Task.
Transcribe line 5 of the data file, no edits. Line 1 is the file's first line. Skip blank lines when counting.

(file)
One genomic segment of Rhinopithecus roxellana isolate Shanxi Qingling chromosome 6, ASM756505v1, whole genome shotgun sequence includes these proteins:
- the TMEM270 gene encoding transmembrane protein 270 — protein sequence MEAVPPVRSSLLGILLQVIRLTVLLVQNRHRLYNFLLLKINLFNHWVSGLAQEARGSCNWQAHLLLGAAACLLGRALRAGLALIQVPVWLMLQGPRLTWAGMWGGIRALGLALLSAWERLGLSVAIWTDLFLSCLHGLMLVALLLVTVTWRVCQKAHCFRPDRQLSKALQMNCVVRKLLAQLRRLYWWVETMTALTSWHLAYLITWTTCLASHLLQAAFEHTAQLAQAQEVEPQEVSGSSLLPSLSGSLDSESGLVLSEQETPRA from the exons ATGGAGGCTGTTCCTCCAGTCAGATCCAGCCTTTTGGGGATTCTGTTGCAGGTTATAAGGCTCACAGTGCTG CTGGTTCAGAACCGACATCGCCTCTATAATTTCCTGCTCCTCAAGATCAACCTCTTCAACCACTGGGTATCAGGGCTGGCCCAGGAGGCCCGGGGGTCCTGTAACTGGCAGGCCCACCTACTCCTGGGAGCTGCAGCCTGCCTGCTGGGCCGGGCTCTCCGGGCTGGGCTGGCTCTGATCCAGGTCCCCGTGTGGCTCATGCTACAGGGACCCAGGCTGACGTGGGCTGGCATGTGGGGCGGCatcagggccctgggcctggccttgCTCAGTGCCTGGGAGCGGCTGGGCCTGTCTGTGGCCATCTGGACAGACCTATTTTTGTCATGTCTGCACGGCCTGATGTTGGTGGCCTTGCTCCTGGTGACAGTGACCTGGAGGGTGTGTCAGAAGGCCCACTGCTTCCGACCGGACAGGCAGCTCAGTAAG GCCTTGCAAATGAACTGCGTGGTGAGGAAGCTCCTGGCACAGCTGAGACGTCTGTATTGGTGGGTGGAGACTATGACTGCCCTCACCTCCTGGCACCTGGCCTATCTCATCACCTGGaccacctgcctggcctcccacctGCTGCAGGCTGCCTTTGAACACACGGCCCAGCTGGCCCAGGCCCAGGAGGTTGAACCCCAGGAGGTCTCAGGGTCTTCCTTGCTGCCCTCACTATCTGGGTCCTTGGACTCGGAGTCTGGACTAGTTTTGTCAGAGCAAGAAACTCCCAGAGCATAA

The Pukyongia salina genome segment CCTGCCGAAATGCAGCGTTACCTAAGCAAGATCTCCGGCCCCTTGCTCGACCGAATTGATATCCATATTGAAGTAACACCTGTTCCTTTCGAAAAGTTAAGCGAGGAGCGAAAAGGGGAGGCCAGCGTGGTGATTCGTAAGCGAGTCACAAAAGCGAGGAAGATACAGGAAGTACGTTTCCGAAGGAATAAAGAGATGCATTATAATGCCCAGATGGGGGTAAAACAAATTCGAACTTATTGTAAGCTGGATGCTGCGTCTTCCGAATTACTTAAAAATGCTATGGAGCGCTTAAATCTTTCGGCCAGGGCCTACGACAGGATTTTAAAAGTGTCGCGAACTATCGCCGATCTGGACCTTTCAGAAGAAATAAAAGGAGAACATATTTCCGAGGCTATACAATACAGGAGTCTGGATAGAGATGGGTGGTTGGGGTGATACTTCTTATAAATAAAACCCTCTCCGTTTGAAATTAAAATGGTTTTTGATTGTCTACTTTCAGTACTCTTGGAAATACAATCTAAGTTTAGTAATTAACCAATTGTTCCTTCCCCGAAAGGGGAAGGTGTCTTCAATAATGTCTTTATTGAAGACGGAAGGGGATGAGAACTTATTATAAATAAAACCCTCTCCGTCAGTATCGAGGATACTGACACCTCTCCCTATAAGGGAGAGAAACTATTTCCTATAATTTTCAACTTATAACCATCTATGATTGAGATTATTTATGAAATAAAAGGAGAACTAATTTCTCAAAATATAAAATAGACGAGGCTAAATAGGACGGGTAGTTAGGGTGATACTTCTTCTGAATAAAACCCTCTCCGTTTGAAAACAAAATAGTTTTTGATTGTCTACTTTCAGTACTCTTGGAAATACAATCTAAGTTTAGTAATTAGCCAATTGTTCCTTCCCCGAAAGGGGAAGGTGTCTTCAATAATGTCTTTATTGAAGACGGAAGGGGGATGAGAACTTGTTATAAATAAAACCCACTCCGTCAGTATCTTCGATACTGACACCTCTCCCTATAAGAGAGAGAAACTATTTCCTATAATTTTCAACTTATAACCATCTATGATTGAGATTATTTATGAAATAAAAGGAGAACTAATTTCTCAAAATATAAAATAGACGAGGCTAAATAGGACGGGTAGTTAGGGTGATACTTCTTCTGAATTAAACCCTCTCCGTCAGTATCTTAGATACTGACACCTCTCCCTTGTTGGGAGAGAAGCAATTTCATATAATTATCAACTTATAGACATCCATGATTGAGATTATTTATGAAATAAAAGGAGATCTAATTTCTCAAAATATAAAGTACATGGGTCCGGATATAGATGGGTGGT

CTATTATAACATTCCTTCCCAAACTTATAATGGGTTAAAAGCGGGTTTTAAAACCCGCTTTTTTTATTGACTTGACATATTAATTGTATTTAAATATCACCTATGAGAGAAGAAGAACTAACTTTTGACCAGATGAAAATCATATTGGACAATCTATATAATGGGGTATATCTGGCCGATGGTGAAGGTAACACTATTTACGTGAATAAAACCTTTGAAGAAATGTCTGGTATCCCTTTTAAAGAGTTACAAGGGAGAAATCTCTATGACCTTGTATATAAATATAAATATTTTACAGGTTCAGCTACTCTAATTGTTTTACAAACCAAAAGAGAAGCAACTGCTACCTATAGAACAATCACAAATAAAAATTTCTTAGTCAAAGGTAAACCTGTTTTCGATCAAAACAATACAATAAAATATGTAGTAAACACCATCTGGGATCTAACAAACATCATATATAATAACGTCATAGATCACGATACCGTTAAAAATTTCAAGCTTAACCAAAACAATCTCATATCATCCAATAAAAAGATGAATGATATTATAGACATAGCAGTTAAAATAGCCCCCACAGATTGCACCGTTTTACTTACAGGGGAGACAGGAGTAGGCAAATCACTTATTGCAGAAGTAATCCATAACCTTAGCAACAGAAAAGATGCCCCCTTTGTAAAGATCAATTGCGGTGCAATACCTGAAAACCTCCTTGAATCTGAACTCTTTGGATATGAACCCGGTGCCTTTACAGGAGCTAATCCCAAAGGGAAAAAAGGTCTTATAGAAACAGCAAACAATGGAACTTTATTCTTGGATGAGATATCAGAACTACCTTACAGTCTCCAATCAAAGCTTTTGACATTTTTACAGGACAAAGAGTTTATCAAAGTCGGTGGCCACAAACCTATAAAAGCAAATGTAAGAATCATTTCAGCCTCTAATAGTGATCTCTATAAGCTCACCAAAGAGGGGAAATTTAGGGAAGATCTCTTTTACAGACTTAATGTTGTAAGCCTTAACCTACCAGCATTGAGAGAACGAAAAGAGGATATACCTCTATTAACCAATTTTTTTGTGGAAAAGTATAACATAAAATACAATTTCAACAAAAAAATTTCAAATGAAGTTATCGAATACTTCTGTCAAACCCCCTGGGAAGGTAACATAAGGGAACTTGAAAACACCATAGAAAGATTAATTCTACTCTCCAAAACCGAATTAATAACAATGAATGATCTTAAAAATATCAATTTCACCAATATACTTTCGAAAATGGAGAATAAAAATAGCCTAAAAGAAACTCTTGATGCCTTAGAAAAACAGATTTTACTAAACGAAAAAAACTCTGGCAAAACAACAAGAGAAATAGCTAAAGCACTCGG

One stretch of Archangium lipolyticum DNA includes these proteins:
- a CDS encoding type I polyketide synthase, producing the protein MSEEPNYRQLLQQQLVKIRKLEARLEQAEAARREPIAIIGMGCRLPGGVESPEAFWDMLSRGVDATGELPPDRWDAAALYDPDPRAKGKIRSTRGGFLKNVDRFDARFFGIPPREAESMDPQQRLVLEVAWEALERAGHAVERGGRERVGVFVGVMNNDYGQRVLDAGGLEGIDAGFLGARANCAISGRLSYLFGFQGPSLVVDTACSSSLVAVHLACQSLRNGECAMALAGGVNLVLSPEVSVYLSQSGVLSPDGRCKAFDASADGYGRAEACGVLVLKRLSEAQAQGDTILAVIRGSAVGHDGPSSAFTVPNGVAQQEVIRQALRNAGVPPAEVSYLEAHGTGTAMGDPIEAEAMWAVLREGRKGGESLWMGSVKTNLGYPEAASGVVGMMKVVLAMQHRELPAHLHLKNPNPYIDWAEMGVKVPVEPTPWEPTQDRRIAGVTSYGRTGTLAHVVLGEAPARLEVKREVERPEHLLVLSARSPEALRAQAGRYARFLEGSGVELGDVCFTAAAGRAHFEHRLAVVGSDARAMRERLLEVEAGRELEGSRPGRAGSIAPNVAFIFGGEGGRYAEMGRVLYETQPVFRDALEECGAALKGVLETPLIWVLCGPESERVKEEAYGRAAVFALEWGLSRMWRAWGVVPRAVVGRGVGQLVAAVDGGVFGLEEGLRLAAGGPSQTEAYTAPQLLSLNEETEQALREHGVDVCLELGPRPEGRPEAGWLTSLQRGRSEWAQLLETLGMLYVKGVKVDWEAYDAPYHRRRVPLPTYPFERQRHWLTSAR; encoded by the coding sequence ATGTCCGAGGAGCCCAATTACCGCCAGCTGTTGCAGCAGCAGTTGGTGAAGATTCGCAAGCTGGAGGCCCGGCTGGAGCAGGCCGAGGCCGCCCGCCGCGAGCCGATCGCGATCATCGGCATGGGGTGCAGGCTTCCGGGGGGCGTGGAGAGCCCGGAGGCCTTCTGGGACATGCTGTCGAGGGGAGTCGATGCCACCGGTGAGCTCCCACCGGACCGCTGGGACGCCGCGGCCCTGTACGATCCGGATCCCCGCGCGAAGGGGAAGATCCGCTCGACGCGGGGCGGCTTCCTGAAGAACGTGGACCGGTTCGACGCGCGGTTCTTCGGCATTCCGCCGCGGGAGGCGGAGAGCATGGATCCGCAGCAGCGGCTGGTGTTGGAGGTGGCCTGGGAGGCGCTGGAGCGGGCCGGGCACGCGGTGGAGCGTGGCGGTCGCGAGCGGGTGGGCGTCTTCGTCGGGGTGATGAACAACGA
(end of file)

One stretch of Archangium lipolyticum DNA includes these proteins: